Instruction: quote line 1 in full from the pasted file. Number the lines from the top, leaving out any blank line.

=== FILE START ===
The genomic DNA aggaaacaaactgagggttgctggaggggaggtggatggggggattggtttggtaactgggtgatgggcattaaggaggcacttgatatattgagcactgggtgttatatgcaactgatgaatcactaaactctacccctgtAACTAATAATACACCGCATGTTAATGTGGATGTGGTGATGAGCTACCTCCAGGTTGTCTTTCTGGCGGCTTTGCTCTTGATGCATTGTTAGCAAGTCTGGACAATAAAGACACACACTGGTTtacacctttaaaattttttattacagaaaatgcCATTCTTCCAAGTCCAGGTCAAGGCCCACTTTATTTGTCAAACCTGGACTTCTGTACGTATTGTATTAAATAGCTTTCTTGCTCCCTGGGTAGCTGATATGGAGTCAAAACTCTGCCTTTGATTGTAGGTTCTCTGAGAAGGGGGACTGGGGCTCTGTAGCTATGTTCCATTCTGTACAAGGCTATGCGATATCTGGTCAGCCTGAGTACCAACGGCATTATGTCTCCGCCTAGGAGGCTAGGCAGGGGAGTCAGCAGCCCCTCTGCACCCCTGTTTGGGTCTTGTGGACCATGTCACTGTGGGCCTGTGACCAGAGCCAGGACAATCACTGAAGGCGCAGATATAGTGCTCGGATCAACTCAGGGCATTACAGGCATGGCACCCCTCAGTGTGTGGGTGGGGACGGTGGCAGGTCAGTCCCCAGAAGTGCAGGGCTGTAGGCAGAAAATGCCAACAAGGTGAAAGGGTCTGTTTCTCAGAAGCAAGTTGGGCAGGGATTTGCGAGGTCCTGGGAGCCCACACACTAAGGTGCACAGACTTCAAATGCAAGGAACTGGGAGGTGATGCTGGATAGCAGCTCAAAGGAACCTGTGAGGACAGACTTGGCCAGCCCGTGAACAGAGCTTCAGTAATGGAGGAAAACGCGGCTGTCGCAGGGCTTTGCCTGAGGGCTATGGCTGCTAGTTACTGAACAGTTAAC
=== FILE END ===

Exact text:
The genomic DNA aggaaacaaactgagggttgctggaggggaggtggatggggggattggtttggtaactgggtgatgggcattaaggaggcacttgatatattgagcactgggtgttatatgcaactgatgaatcactaaactctacccctgtAACTAATAATACACCGCATGTTAATGTGGATGTGGTGATGAGCTACCTCCAGGTTGTCTTTCTGGCGGCTTTGCTCTTGATGCATTGTTAGCAAGTCTGGACAATAAAGACACACACTGGTTtacacctttaaaattttttattacagaaaatgcCATTCTTCCAAGTCCAGGTCAAGGCCCACTTTATTTGTCAAACCTGGACTTCTGTACGTATTGTATTAAATAGCTTTCTTGCTCCCTGGGTAGCTGATATGGAGTCAAAACTCTGCCTTTGATTGTAGGTTCTCTGAGAAGGGGGACTGGGGCTCTGTAGCTATGTTCCATTCTGTACAAGGCTATGCGATATCTGGTCAGCCTGAGTACCAACGGCATTATGTCTCCGCCTAGGAGGCTAGGCAGGGGAGTCAGCAGCCCCTCTGCACCCCTGTTTGGGTCTTGTGGACCATGTCACTGTGGGCCTGTGACCAGAGCCAGGACAATCACTGAAGGCGCAGATATAGTGCTCGGATCAACTCAGGGCATTACAGGCATGGCACCCCTCAGTGTGTGGGTGGGGACGGTGGCAGGTCAGTCCCCAGAAGTGCAGGGCTGTAGGCAGAAAATGCCAACAAGGTGAAAGGGTCTGTTTCTCAGAAGCAAGTTGGGCAGGGATTTGCGAGGTCCTGGGAGCCCACACACTAAGGTGCACAGACTTCAAATGCAAGGAACTGGGAGGTGATGCTGGATAGCAGCTCAAAGGAACCTGTGAGGACAGACTTGGCCAGCCCGTGAACAGAGCTTCAGTAATGGAGGAAAACGCGGCTGTCGCAGGGCTTTGCCTGAGGGCTATGGCTGCTAGTTACTGAACAGTTAAC